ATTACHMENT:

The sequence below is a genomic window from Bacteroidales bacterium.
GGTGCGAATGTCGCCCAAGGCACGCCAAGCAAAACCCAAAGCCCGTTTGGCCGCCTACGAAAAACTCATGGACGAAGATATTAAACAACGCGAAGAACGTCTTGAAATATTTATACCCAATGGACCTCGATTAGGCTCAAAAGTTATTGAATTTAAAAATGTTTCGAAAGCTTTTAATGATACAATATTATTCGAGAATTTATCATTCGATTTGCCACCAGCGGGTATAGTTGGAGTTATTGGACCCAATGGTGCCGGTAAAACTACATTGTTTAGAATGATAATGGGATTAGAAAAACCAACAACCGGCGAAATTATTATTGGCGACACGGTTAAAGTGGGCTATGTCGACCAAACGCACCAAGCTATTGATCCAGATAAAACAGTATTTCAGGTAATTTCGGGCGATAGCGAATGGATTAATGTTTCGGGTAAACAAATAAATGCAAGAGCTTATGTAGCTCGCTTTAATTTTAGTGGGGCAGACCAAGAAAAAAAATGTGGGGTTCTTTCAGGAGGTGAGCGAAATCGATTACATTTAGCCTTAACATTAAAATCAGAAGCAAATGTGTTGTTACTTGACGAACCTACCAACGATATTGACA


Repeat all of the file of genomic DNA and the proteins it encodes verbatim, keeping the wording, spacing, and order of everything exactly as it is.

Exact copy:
The sequence below is a genomic window from Bacteroidales bacterium.
GGTGCGAATGTCGCCCAAGGCACGCCAAGCAAAACCCAAAGCCCGTTTGGCCGCCTACGAAAAACTCATGGACGAAGATATTAAACAACGCGAAGAACGTCTTGAAATATTTATACCCAATGGACCTCGATTAGGCTCAAAAGTTATTGAATTTAAAAATGTTTCGAAAGCTTTTAATGATACAATATTATTCGAGAATTTATCATTCGATTTGCCACCAGCGGGTATAGTTGGAGTTATTGGACCCAATGGTGCCGGTAAAACTACATTGTTTAGAATGATAATGGGATTAGAAAAACCAACAACCGGCGAAATTATTATTGGCGACACGGTTAAAGTGGGCTATGTCGACCAAACGCACCAAGCTATTGATCCAGATAAAACAGTATTTCAGGTAATTTCGGGCGATAGCGAATGGATTAATGTTTCGGGTAAACAAATAAATGCAAGAGCTTATGTAGCTCGCTTTAATTTTAGTGGGGCAGACCAAGAAAAAAAATGTGGGGTTCTTTCAGGAGGTGAGCGAAATCGATTACATTTAGCCTTAACATTAAAATCAGAAGCAAATGTGTTGTTACTTGACGAACCTACCAACGATATTGACA